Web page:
I remember one particularly hot Friday in the office, as I sat down to review some radiographs with a toddler and her mother, I was called out of the exam room by one of our staff members, who had a particularly concerning look on her face. It turns out we had not one, not two, but three patients we needed to fit into our already occupied schedule for the day because of pain and concerns of “dark spots on their x-rays.” It’s raining radiolucencies, I thought to myself, there must be something in the water. All sarcasm aside, it was both concerning and interesting to see such a relatively rare event become so ubiquitous. In the end, all went well and everyone was accommodated, with two cases I’d like to share below:
A 20-year-old male presented to our facility with a referral for a painful radiolucency of the right posterior mandible. Other than a two-year history of tobacco use, his past medical and surgical histories were unremarkable. On clinical exam, there were no mucosal changes, no palpable buccal or lingual swelling, and tooth #29, #30, #31 tested vital with no mobility, probing depths distal to #31 measured 7-8mm. On CBCT examination, the lesion exhibited a well-circumscribed, regular bordered radiolucency approximately 25mmx18mm in its greatest dimension in the right posterior mandible directly adjacent to #31. The lingual cortical plate was violated, however, the roots of tooth #31 remained intact. Additionally, the inferior pole of the lesion was contiguous with the superior aspect of the Inferior Alveolar nerve canal, but did not displace the nerve/canal (Figure 1). Tooth #32 was missing and, per patient report, had never developed. Differential diagnosis based on location and demographics included Dentigerous Cyst, Odontogenic Keratocyst, Ameloblastoma, Myxoma and Hemangioma in order of most to least likely diagnosis. After the risks, benefits and alternatives were discussed with the patient, he elected to undergo excisional biopsy under IV General Anesthesia.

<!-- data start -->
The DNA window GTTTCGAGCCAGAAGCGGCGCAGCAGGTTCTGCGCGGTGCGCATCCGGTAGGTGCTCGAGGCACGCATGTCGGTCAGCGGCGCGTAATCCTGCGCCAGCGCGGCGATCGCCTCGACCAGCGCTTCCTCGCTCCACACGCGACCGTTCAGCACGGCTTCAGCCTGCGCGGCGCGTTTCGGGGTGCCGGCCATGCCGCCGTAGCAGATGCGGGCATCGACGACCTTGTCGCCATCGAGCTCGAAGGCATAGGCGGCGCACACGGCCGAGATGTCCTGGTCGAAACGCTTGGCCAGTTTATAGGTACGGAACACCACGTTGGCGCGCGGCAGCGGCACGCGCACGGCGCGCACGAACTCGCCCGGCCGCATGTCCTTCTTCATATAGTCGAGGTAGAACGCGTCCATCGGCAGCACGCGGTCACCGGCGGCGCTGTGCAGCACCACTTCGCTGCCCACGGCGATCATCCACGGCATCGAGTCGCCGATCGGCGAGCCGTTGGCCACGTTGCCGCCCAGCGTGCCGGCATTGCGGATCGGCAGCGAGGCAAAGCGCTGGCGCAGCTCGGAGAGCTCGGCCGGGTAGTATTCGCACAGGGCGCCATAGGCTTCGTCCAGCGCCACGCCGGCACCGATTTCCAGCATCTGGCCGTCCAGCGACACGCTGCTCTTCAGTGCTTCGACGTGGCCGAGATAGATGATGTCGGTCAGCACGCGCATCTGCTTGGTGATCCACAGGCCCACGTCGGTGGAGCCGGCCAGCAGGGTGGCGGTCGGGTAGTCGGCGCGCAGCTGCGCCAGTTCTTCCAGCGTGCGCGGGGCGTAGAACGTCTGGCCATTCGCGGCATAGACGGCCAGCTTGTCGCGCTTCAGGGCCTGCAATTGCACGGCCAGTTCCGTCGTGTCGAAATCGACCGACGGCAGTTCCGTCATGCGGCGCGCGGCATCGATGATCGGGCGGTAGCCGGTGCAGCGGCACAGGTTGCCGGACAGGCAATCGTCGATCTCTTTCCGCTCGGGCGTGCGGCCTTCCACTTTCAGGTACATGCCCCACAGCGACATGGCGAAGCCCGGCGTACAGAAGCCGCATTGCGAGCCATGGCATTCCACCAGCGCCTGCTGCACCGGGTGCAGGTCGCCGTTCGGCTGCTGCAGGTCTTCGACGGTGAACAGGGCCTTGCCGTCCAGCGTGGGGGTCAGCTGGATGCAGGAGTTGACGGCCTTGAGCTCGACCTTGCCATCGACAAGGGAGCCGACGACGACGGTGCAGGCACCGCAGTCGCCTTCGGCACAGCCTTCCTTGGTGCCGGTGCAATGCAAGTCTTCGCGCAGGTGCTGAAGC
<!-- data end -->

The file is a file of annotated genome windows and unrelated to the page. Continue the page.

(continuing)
A modified sagittal split-type incision was made in the right mandibular quadrant extending up the external oblique ridge and anterior ramus. A full thickness mucoperiosteal flap was reflected until the proposed site was sufficiently exposed. An 18-gauge needle and syringe were used to aspirate the lesion prior to excavation, which returned straw-colored fluid, confirming this was NOT a vascular lesion. A round bur under copious irrigation was used to unroof the superior aspect of the right mandible until a cystic lining was revealed. A series of straight and angled curettes were used to carefully enucleate the mass from the bony cavity and from the inferior alveolar nerve canal. The lesion was removed in its entirety without perforation of the lining (Figure 2). The residual defect was examined, and the borders were smoothened with a fine bone file and a limited peripheral ostectomy was performed in the distal and buccal aspects of the residual cavity. The distal root of #31 was also scaled thoroughly in the event of residual remnants of the cystic lining arising from a dentigerous origin. The wound was then copiously irrigated with sterile saline and closed in a double layered fashion with resorbable suture material (Figure 3).